Renovations Lead to New Operation
After more than two decades in the broiler chicken business, the Schnake family sold their flock and closed its poultry barns.
“We got out of it completely. We needed a little bit of a break,” Andrew Schnake explained. Andrew, along with his brother, Nathan Schnake and their father, Roger Schnake, work together to operate Schnake Family Farms in Stotts City, Mo.
There was still plenty to keep the Schnake family busy on their 550-acre farm. Beef cattle, row crops and jobs off the farm provided more than enough work for the Schnakes. Still, the Schnakes felt they wanted to venture back into the poultry business – somehow, someway.
Three years passed and a conversation with a neighbor provided the Schnakes with the solution they had been looking for. Their neighbor told them how he produced pasture-raised eggs for a company called Vital Farms.
“We wanted something that fit our farm and to keep it a family organization. We came across Vital (Farms) and they seemed to fit the criteria,” Andrew said.
The Schnakes criteria included humane animal treatment, a good product for consumers, and a healthy flock. In August, the Schnakes joined Vital Farms and jumped back into the poultry business. Vital Farms is the leading producer of pasture-raised eggs and partners with more than 100 farms across the country.
The family leaned on the expertise of Vital Farms to transform their barns and land into a farm prepared for laying hens.
“They (Vital Farms) came out and looked at the farm, helped us set up the pasture paddocks, and guided us about the laying equipment. Because we had been in the broiler chickens we had no clue about the laying chicken, what needed to be done, and how to go about it,” Andrew said.
The renovation included doors installed on the sides of the barns and fences built to create numerous pastures where the chickens roam. The Schnakes also purchased and installed laying equipment for their remodeled barns. Though it was a significant financial investment to get started, the Schnakes are sold on this type of poultry farming. “It is a lot more enjoyable than what we were doing before with the broiler chickens,” Andrew said.
In fact, Andrew is convinced his family is on the cutting edge of a growing trend in the poultry business. “I believe it is the way of the future,” Andrew commented.
The Schnakes care for 30,000 Bodan chickens, split into smaller flocks across several barns, and collect 28,000 eggs each day. Vital Farms transports the eggs to a processing facility in Arkansas and then distributes the eggs to retailers throughout the United States. Vital Farms eggs can be purchased at Target, Whole Foods Market, Kroger and other grocery stores throughout the country.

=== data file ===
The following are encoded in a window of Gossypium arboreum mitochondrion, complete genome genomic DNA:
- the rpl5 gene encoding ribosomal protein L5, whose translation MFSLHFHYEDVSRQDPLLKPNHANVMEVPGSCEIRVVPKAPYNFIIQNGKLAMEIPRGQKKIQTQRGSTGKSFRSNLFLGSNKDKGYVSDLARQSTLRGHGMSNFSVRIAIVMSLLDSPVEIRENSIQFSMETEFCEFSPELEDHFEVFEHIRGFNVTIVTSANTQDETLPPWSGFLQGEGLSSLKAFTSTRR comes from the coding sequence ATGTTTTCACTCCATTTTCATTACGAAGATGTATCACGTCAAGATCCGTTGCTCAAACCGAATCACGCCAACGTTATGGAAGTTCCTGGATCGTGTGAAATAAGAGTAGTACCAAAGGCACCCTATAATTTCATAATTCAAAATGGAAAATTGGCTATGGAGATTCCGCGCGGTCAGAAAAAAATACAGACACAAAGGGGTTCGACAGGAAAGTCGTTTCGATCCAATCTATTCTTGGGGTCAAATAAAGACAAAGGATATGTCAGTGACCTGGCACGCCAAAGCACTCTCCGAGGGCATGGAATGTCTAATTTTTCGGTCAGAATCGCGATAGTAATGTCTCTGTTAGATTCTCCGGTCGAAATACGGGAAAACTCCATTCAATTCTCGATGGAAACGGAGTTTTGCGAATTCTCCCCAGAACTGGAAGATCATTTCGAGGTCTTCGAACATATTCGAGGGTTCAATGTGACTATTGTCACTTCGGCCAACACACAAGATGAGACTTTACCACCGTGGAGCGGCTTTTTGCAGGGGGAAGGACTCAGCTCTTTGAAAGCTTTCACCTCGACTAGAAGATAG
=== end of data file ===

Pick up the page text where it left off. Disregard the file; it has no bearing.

Currently, Vital Farms is building a processing plant in Springfield, Mo., due to the large concentration of Vital Farms producers in the area. The plant is set to open this fall and will distribute eggs to grocery stores nationwide.
The Schnakes’ chickens are free to roam in the pastures next to the barns during the day and then come inside at night. According to Vital Farms, their farmers provide 108 square feet of pasture per bird, which is more than 50 times the area some free-range hens may get.
“Letting them out is the key to keeping them healthy,” Andrew said. “They enjoy going out. Everyday you let them out, they are waiting by the door to go out.”
In the beginning, the Schnakes worried about whether their chickens would want to come back into the barn at night. “That first day we turned them out we were concerned about what would happen when we turned them back in,” Nathan recalled. “But when the sun started going down, the chickens found their way back in to the barn.”
At the Schnake Family Farms, each barn is surrounded by 25 acres of rotational pasture for the hens. Each 25-acre tract is divided into eight paddocks. The chickens are free to forage and wander in two paddocks at a time. The Schnakes rotate the chickens into different paddocks every two weeks.
In addition to the pasture diet of insects and natural vitamins and minerals eaten while outside in the fields, the hens’ diet is supplemented with a corn-based feed. According to studies conducted by Penn State University, this addition to the chickens’ diet results in eggs that are more nutritious and higher in vitamin A, vitamin E and omega-3 fatty acids.
So far, the reentry into the poultry business has proved to be successful for the Schnake family. And if their operation continues as it is now, the Schnakes may very well stay in the poultry business for another 20 years, or even longer.